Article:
Ranger, Texas had been an agricultural center, becoming a wheat producing center for the north, until a drought in 1917 hit the town crops very hard. That was when a few residents encouraged William Knox Gordon (who could be relation to Bob’s family, but I have not confirmed it) who was vice president of the Texas Pacific Coal and Oil Company, to test for oil in the area. He found oil, but the first well drilled, the Nannie Walker No. 1, was somewhat of a disappointment, as it first produced gas and only later blew in oil. Then, in October 1917 the McClesky No. 1 came in, reached a daily production of 1,700 barrels, and began a mammoth oil boom that drastically changed Ranger and Eastland County.
In the summer of 1918, my grandparents sold their homestead in Minnesota and headed south, finally settling in the town of Ranger, Texas. Like so many people, the oil boom in Ranger had drawn them in search of better times, and oil meant better times. There were many oil wells near and even in the town of Ranger during those years, and that meant that the residents could never escape the smell of oil. That is something we here in Wyoming can understand…or at least any of us who have been through the town of Midwest. You know you are getting close to Midwest, because your proximity is announced by the pungent smell of oil. I suppose if you are an oil tycoon, that might just smell like money, but to me…it smells awful.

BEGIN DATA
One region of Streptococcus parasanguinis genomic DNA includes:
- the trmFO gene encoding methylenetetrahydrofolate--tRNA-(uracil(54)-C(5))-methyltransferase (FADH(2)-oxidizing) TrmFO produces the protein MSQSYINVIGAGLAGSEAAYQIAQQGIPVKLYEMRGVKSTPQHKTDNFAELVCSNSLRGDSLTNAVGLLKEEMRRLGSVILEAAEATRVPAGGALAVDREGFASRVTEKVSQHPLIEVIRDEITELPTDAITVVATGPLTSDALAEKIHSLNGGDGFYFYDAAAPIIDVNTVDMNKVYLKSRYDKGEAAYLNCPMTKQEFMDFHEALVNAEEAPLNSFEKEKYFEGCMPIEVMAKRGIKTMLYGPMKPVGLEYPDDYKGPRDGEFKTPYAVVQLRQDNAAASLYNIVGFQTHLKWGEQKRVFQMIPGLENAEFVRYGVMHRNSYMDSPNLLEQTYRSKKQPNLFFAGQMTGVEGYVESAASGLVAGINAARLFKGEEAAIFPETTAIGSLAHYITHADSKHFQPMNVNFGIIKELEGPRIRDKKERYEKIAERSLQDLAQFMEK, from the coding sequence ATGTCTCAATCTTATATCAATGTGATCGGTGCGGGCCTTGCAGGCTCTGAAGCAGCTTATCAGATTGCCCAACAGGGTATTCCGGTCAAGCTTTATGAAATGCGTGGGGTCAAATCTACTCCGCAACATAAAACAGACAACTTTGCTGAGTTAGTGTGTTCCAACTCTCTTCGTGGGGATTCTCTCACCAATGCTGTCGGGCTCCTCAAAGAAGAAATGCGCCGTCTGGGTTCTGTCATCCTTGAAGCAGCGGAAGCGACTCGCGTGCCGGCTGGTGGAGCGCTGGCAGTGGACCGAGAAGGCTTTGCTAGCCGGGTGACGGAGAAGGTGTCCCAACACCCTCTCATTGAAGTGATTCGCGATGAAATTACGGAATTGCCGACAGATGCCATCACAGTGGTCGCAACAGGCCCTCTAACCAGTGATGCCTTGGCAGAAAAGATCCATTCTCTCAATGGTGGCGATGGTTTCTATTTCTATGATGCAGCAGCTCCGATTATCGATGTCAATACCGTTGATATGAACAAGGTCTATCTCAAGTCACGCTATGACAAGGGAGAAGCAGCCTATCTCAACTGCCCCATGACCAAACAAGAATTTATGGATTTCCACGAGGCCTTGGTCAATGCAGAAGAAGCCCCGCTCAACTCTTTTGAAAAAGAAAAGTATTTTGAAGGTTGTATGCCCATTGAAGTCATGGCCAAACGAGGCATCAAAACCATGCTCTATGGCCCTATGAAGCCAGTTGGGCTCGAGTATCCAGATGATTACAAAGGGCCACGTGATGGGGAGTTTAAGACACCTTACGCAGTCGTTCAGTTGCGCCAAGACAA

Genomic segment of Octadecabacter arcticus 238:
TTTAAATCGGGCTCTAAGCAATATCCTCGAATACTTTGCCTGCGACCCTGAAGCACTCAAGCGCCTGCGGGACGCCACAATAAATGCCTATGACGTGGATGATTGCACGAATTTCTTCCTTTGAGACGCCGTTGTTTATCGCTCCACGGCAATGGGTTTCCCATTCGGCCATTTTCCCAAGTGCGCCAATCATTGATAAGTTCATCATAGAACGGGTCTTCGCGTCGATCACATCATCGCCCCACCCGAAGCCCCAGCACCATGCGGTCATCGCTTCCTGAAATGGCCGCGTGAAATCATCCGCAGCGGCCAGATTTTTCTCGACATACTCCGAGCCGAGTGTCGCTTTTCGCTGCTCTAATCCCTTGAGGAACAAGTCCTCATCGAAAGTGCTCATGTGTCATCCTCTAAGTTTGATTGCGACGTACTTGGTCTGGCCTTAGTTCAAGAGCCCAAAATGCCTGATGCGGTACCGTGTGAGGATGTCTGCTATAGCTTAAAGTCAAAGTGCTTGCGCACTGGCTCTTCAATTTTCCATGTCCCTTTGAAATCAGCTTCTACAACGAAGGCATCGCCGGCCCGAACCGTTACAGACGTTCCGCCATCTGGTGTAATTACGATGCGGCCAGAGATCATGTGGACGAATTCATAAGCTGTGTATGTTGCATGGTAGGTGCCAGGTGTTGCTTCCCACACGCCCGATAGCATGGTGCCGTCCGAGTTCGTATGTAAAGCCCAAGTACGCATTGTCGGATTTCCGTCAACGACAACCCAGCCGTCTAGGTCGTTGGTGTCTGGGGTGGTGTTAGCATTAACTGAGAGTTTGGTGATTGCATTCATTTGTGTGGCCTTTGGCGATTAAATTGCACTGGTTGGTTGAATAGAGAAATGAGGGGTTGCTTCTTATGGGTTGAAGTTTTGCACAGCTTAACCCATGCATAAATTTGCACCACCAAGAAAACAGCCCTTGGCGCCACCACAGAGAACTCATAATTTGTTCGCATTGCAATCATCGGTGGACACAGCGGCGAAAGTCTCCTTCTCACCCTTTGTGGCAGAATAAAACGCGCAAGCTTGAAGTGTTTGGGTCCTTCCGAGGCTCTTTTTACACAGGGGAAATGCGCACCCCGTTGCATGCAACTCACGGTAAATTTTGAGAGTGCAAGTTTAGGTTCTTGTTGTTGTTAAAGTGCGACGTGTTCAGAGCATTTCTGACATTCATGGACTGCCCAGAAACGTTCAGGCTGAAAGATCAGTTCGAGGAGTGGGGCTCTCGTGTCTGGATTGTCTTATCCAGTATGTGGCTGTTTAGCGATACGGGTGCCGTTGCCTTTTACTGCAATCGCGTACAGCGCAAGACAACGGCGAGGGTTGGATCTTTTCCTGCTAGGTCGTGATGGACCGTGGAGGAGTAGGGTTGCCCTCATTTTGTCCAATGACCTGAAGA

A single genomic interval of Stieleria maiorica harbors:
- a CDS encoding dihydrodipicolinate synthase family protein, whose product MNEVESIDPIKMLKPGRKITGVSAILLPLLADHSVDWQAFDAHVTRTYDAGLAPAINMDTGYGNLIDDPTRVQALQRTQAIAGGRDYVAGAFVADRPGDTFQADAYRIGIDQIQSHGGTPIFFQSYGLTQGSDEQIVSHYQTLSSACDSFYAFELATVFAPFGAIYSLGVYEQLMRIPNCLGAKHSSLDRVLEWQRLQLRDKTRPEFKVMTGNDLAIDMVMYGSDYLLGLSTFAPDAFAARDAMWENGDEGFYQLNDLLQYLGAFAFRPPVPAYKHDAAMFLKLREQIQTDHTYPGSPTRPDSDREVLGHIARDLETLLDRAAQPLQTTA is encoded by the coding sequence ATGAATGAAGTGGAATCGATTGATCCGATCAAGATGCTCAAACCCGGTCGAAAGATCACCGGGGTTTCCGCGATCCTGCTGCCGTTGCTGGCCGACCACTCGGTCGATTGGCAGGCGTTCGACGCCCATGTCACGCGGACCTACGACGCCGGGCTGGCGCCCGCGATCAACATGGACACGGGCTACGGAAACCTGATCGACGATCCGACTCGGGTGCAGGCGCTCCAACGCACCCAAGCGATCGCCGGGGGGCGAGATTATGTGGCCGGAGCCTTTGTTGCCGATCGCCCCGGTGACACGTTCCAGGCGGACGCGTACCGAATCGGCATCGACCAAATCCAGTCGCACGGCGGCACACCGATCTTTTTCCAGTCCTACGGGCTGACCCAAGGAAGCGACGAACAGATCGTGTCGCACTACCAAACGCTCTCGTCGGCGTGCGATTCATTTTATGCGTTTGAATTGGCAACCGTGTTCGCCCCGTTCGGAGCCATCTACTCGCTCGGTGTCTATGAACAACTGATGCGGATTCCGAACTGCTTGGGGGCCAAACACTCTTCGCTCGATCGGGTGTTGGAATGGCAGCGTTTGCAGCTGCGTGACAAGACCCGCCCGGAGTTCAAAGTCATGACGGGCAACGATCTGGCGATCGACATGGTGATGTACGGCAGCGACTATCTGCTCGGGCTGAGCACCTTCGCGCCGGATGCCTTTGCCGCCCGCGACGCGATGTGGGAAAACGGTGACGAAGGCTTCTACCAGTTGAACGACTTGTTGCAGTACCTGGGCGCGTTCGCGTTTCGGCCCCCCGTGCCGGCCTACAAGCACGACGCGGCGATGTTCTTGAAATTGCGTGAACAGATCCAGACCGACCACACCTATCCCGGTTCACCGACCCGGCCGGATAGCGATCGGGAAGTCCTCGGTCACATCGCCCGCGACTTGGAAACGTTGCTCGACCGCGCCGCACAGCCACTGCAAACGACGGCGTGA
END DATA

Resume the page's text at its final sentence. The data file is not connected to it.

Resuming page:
During those years, there was a danger that the people of Ranger lived with every day. With so much drilling going on, so close and within the town and with the drought continuing, the possibility of out of control fires when an oil well came in and caught fire was a daily concern. There were several such fires, including the one on April 6, 1919, which took out 2 city blocks in the town. It is hard for me to think about how my grandmother must have felt with those fires being a daily possibility…especially after the one that happened on April 6th. My Aunt Laura was just a little girl of 6 years when the April 6th fire hit the town. The worry of trying to get your little girl out of harms way, must have weighed heavy on my grandparents’ minds. She could be outside playing with friends, or sleeping, or any number of other reasons that could make a quick escape difficult. Nevertheless, the little family survived that constant threat of fires and after getting their fill of the Texas oil fields, returned to Wisconsin, at some point before my Uncle Bill was born in 1922, where they would remain for the rest of their lives.